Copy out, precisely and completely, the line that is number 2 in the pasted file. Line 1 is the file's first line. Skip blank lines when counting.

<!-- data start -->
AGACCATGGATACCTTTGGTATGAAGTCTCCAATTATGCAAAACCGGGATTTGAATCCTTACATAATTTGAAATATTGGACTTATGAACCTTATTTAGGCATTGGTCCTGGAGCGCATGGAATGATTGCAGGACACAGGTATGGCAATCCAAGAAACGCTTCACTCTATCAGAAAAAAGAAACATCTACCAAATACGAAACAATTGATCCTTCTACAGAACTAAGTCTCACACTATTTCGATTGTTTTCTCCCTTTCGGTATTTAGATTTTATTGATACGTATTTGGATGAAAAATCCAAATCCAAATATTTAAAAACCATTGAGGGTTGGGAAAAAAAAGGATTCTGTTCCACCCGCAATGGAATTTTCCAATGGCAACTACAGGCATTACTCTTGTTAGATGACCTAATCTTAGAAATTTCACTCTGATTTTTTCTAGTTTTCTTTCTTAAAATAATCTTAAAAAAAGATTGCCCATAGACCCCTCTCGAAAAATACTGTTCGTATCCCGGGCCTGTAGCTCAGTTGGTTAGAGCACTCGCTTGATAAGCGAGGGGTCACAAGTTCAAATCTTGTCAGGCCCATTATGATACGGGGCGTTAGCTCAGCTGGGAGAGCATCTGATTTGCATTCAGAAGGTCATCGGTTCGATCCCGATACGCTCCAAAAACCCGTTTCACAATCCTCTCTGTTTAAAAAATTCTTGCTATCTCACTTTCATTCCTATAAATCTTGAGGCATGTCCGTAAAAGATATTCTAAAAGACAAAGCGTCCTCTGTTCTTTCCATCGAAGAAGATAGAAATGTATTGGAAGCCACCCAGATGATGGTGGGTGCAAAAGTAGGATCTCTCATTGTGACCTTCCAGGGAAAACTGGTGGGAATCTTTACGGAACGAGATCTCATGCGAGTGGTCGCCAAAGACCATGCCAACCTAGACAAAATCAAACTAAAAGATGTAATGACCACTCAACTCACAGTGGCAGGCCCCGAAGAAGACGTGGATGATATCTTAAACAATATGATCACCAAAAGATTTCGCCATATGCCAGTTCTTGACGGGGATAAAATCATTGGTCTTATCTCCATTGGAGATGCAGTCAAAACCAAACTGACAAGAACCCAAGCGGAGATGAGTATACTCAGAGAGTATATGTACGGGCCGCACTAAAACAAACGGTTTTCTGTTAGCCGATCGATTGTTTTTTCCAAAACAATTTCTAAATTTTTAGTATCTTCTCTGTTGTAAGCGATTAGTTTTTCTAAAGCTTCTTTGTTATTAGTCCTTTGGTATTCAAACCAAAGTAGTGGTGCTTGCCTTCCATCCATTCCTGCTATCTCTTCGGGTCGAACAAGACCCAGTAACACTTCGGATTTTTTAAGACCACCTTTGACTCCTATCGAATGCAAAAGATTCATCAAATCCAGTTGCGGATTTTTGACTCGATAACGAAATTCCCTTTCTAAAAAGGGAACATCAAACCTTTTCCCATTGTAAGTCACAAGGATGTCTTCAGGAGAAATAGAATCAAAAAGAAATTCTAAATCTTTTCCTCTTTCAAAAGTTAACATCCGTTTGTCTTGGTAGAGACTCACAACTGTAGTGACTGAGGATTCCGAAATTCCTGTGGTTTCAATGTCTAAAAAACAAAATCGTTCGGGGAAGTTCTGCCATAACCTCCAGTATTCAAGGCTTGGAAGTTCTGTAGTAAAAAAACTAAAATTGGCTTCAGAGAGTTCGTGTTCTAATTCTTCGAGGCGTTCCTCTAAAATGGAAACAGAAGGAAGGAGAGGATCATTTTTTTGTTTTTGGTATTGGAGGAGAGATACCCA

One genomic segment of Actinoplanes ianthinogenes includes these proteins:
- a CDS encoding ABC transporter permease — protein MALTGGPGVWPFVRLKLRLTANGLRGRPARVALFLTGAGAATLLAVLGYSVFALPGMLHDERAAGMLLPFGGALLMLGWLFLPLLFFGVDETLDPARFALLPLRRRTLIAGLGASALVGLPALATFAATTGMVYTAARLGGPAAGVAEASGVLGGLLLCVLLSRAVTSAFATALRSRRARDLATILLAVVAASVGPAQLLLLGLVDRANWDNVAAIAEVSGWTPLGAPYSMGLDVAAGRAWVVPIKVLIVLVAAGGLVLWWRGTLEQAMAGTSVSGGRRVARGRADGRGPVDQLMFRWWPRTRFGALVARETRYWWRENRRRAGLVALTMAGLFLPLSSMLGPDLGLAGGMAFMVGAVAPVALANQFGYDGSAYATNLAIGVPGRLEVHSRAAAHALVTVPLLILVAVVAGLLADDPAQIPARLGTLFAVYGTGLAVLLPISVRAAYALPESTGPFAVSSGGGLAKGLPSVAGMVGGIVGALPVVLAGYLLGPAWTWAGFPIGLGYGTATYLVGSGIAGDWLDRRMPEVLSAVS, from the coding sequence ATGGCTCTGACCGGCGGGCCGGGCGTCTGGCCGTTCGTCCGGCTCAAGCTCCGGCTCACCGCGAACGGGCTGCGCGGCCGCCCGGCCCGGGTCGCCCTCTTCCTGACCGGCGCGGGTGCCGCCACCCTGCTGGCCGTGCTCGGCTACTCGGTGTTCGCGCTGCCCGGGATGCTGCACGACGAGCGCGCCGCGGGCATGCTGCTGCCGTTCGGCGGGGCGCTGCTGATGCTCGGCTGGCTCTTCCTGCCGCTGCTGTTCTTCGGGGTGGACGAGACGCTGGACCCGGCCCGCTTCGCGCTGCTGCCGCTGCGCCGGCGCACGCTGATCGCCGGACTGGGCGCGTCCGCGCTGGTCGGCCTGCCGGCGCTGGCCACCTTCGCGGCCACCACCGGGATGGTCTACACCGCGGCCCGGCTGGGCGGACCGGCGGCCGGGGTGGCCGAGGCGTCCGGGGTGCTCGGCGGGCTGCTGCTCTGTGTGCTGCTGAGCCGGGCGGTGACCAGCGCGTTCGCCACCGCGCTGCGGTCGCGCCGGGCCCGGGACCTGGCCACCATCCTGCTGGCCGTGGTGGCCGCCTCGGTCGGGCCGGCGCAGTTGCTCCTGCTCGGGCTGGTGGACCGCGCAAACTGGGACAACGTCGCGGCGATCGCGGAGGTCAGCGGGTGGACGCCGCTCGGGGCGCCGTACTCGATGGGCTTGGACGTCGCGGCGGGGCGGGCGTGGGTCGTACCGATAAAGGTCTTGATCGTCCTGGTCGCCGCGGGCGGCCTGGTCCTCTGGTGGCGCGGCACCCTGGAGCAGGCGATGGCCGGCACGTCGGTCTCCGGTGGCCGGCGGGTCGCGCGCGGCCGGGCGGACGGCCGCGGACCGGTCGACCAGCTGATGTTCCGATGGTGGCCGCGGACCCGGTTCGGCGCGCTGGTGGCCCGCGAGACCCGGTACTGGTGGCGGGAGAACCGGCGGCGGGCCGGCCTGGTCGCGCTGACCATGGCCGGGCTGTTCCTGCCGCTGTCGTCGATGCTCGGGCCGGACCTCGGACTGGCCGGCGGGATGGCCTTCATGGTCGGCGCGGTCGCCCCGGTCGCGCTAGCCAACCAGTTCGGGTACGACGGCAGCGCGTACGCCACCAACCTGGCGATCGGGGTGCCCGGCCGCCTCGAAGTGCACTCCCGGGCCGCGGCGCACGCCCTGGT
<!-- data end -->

One genomic segment of Actinoplanes ianthinogenes includes these proteins: